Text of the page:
Sam (Chris Pine), a young businessman based in New York, learns his father has died but is less than eager to attend the funeral. Sam’s father was a famous record producer less devoted to his son than he was to the music industry. Which is why Sam is so aghast when he discovers his dad has entrusted him with one hundred and fifty thousand dollars to be passed onto an eleven year old boy in California named Josh (Michael Hall D’Addario). Seeking answers, Sam heads there where he discovers Josh is the son of his half-sister Frankie (Elizabeth Banks), a single mom and recovering alcoholic. Without revealing his identity, Sam is drawn into the troubled life of the sister he never knew he had.
People Like Us marked a surprising directorial debut for Alex Kurtzman who along with his regular screenwriting partner Roberto Orci was better known for crafting hi-octane blockbusters like Transformers (2007) and Star Trek (2009) or high concept television shows such as Fringe and Hawaii Five-O. Here Kurtzman ditched sci-fi action for an introspective character driven drama supposedly inspired by a true story. The film foregrounds those strengths in Kurtzman’s writing often overlooked in his explosion-a-minute blockbusters: strident pacing, snappy dialogue and vivid characters in compelling situations, but makes one regrettable though all too common mistake. There is nothing wrong with having flawed characters but those flaws should be part of what makes them compelling. Kurtzman establishes his so abrasive and antagonistic that following them on the road to redemption becomes an uphill struggle, taxing all but the most patient of viewers.
The film starts out on the wrong foot presenting its chief protagonist as this venal corporate shill so indifferent over his father’s death he arrives late for the funeral. Sam is affluent and successful and his selfless and caring girlfriend is played by Olivia Wilde, so it is hard to take his emotional pain all that seriously. Meanwhile young Josh, whose personal problems ought to evoke our compassion, is oddly presented as charmless, even obnoxious with little to justify the other characters’ constant insistance he is such a great kid. Of the three central protagonists only Frankie grabs our sympathy as a downtrodden, self-loathing but brave and determined woman trying to make the best of a bad hand. For a story that ought to be the emotional equivalent of shooting fish in a barrel, it is strange this requires such effort on the part of the viewer but those willing to persevere through the more grating aspects will find something worthwhile.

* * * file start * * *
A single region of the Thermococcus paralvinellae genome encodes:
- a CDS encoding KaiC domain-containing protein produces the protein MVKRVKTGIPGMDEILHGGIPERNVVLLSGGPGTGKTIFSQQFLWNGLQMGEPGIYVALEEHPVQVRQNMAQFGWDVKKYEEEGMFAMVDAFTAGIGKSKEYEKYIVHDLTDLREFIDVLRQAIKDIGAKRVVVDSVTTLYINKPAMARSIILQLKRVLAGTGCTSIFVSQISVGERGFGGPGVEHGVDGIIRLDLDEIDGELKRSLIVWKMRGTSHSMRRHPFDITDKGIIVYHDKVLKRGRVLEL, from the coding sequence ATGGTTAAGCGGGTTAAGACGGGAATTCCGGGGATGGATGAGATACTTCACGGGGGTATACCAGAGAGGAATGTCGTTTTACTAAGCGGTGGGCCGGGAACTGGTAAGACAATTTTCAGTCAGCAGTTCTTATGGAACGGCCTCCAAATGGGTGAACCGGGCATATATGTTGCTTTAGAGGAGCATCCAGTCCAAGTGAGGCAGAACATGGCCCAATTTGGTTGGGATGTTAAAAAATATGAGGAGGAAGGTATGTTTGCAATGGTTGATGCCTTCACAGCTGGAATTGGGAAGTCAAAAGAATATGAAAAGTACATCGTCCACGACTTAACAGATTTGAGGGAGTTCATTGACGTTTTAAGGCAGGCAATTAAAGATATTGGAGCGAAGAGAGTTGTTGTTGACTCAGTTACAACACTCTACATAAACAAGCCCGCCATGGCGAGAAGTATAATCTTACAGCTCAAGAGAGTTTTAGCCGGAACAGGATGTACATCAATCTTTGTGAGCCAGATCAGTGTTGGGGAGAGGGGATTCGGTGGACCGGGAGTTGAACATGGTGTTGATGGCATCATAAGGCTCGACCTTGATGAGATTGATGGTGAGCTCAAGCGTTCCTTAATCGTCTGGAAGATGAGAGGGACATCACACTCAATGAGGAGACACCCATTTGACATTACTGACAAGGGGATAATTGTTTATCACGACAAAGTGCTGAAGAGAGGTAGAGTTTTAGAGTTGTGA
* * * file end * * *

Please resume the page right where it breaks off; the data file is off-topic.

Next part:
Like the old Barbra Streisand song, the central message here is people need people. On the verge of becoming as awful a person as his father supposedly was, Sam finds that meeting Frankie is like finding a missing part of himself. Together and with one half initially unaware of the real nature of their relationship, they set about exorcising their father’s ghost. The performances by Chris Pine and Elizabeth Banks complement the writing by Kurtzman, Orci and collaborator Jody Lambert which does an especially fine job detailing how Sam and Frankie spark an instant, almost subliminal sibling relationship with easy empathy and a shared sense of humour. Given that from every description their father comes across as less than likeable, no matter how much Sam’s mother (Michelle Pfeiffer) insists otherwise, the underlining theme appears to be learning to accept that people, and family in particular, are less than perfect but life simply isn’t life without them. Kurtzman interestingly shuns the usual fly-on-the-wall approach one would expect of an intimate drama by someone along the lines of say Mike Leigh and shoots this human story as if it were a hi-octane thriller. That may make or break the film in some people’s eyes but while the film strangely leaves certain sub-plots up in the air including Sam’s imminent prosecution at the hands of Federal Trade Commission and his relationship with girlfriend Hannah, the arresting pace hits all the right notes in the third act and closes on a genuinely poignant note. Music, surprisingly enough, by Bollywood maestro A.R. Rahman.